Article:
Anytime an employee gets a new boss they are bound to be a little uneasy.
Last year at this time, Jeff Hagener was named the new director of Montana Fish Wildlife and Parks (FWP) by newly-elected Gov. Judy Martz.
While the governor has not faired well in all the public opinion surveys on her first year on the job, that has not been the case with Hagener — not with his own staff and not with the public.
The FWP employees I have talked to about their boss’ first year on the job were impressed. The director has to make a lot of decisions that affect sportsmen and women, wildlife, fish, and employees of the department.
Some of these decisions were on issues that are not popular no matter which way you go. It is my understanding that Hagener, after a lot input, decides what should be done and then explains to the people affected by his direction why he made that choice. You have to like that in any leader — the ability to communicate to those involved.
I had a chance to visit with Hagener last week on the Montana Outdoor Radio Show. He spoke about his first year on the job and the challenges his department faces in the upcoming year.
“It was quite a whirlwind the first year on the job learning about the issues that we face” Hagener said.
To add to the first year challenges he also had to deal with, the state legislature was also in session. He also met that challenge well.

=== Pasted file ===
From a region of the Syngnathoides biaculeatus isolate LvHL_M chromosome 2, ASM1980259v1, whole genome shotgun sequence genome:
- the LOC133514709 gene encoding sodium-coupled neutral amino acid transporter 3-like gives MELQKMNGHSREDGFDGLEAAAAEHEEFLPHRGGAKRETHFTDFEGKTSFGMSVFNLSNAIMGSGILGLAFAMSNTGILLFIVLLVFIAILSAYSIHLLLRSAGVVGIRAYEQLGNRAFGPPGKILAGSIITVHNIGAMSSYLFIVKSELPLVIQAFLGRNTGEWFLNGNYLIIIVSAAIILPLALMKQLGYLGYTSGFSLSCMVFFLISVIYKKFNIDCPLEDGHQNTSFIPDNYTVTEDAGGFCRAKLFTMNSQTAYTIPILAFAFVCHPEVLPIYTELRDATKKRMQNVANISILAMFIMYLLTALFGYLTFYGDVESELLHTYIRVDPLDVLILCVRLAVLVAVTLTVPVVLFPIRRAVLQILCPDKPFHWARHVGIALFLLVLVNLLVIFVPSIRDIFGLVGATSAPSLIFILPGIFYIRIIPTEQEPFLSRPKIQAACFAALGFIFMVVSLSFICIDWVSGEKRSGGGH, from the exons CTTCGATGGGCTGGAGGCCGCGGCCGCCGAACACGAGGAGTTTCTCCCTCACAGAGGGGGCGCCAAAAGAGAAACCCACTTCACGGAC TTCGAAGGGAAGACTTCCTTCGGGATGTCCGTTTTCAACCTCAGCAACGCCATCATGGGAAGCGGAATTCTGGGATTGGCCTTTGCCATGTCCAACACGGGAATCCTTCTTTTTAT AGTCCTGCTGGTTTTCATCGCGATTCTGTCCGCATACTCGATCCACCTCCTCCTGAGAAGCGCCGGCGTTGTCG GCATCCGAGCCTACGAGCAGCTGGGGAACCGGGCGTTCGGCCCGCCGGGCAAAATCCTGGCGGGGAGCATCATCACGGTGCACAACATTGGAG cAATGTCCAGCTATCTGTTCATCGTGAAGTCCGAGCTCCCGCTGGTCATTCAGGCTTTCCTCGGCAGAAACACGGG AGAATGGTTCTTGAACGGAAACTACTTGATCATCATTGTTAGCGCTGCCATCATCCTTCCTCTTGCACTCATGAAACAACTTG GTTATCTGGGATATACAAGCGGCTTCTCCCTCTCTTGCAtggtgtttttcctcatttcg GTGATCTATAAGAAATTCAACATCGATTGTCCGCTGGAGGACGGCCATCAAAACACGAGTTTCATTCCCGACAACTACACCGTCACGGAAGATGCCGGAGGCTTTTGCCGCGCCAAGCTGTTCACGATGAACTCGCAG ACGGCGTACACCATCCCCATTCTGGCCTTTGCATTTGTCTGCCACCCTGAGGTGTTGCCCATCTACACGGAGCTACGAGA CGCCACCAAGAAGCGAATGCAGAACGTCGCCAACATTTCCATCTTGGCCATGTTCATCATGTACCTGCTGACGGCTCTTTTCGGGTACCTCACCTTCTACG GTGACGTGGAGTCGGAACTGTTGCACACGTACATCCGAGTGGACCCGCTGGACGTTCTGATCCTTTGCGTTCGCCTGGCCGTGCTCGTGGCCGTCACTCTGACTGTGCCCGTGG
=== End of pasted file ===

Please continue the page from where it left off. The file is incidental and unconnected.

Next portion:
Making landowners feel that they are getting their due has been and still is a priority for him. “Many landowners for many years have felt that they have contributed greatly to the wildlife resources, which (I think) they have” he said. “And they haven’t felt on their side that they really have been complimented for that or looked at.”
He said the department is trying to make an effort to bridge the gap that the landowners feel is currently not in their favor.
In fact, the legislature had quite a bit of discussion on courtesy tags for landowners but none of the bills passed. Hagener says he only had the chance to visit a couple of ranchers in his first year but he said that is one area that he wants to improve upon.
There has been some groups formed like the Madison Valley Ranch Lands Group which is looking at adopting hunting seasons that might be better for landowners.
New funding from resident hunters will help increase the funding for the FWP Block Management Program starting in 2002. Because of this increased funding, he expects another million acres to be added to the 8 million already in the program.
The program has been funded solely by non-resident hunters in most of its past. Hagener plans on contacting associations like the Stockgrowers and Graingrowers in an effort to let landowners know about the increased budget that will be in place for the block management program.
Many landowners in the past have been turned away because of the lack of funding.
Hagener is also hopeful that not too far in the distant future, that Montana might be able to take Grizzly Bears and Wolves off the endangered species list.
Three years of drought in the state haven’t made things easier on the resources either, according to Hagener. Working with agriculture groups on irrigation will remain a top priority. Mother Nature could help with that situation by delivering an above-normal snow pack to the mountains then above average rainfall to the rest of the state in the spring.
Hagener and his department have quite a few public meetings scheduled for the next couple of months. Do your part as a sportsman and attend those meetings and let FWP know of any issues that you think need to be addressed.